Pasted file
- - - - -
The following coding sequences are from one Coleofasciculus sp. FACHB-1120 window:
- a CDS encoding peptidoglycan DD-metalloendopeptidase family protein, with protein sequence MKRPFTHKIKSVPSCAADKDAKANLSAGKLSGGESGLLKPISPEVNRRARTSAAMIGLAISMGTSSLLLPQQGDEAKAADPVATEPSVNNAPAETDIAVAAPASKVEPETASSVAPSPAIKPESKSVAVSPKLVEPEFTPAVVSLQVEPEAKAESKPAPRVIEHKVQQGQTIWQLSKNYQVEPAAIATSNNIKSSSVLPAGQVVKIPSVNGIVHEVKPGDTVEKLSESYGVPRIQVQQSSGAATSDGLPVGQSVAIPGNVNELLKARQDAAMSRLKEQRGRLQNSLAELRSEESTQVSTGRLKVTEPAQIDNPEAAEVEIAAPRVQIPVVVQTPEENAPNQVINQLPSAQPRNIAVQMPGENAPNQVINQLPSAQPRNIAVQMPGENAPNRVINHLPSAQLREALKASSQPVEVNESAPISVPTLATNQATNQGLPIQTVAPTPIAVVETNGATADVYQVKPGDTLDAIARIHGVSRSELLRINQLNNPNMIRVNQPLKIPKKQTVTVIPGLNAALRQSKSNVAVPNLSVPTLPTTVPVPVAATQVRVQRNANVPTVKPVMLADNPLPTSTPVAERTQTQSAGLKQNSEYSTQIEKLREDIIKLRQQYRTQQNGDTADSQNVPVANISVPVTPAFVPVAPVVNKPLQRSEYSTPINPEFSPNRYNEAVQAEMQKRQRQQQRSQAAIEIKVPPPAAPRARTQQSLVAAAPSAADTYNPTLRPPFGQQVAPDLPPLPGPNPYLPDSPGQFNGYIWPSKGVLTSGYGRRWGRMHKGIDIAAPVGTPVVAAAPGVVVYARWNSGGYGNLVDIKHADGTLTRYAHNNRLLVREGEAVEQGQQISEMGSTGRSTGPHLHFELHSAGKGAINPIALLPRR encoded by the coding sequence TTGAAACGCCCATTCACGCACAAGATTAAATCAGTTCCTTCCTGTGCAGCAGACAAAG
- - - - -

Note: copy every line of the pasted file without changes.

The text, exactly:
The following coding sequences are from one Coleofasciculus sp. FACHB-1120 window:
- a CDS encoding peptidoglycan DD-metalloendopeptidase family protein, with protein sequence MKRPFTHKIKSVPSCAADKDAKANLSAGKLSGGESGLLKPISPEVNRRARTSAAMIGLAISMGTSSLLLPQQGDEAKAADPVATEPSVNNAPAETDIAVAAPASKVEPETASSVAPSPAIKPESKSVAVSPKLVEPEFTPAVVSLQVEPEAKAESKPAPRVIEHKVQQGQTIWQLSKNYQVEPAAIATSNNIKSSSVLPAGQVVKIPSVNGIVHEVKPGDTVEKLSESYGVPRIQVQQSSGAATSDGLPVGQSVAIPGNVNELLKARQDAAMSRLKEQRGRLQNSLAELRSEESTQVSTGRLKVTEPAQIDNPEAAEVEIAAPRVQIPVVVQTPEENAPNQVINQLPSAQPRNIAVQMPGENAPNQVINQLPSAQPRNIAVQMPGENAPNRVINHLPSAQLREALKASSQPVEVNESAPISVPTLATNQATNQGLPIQTVAPTPIAVVETNGATADVYQVKPGDTLDAIARIHGVSRSELLRINQLNNPNMIRVNQPLKIPKKQTVTVIPGLNAALRQSKSNVAVPNLSVPTLPTTVPVPVAATQVRVQRNANVPTVKPVMLADNPLPTSTPVAERTQTQSAGLKQNSEYSTQIEKLREDIIKLRQQYRTQQNGDTADSQNVPVANISVPVTPAFVPVAPVVNKPLQRSEYSTPINPEFSPNRYNEAVQAEMQKRQRQQQRSQAAIEIKVPPPAAPRARTQQSLVAAAPSAADTYNPTLRPPFGQQVAPDLPPLPGPNPYLPDSPGQFNGYIWPSKGVLTSGYGRRWGRMHKGIDIAAPVGTPVVAAAPGVVVYARWNSGGYGNLVDIKHADGTLTRYAHNNRLLVREGEAVEQGQQISEMGSTGRSTGPHLHFELHSAGKGAINPIALLPRR encoded by the coding sequence TTGAAACGCCCATTCACGCACAAGATTAAATCAGTTCCTTCCTGTGCAGCAGACAAAG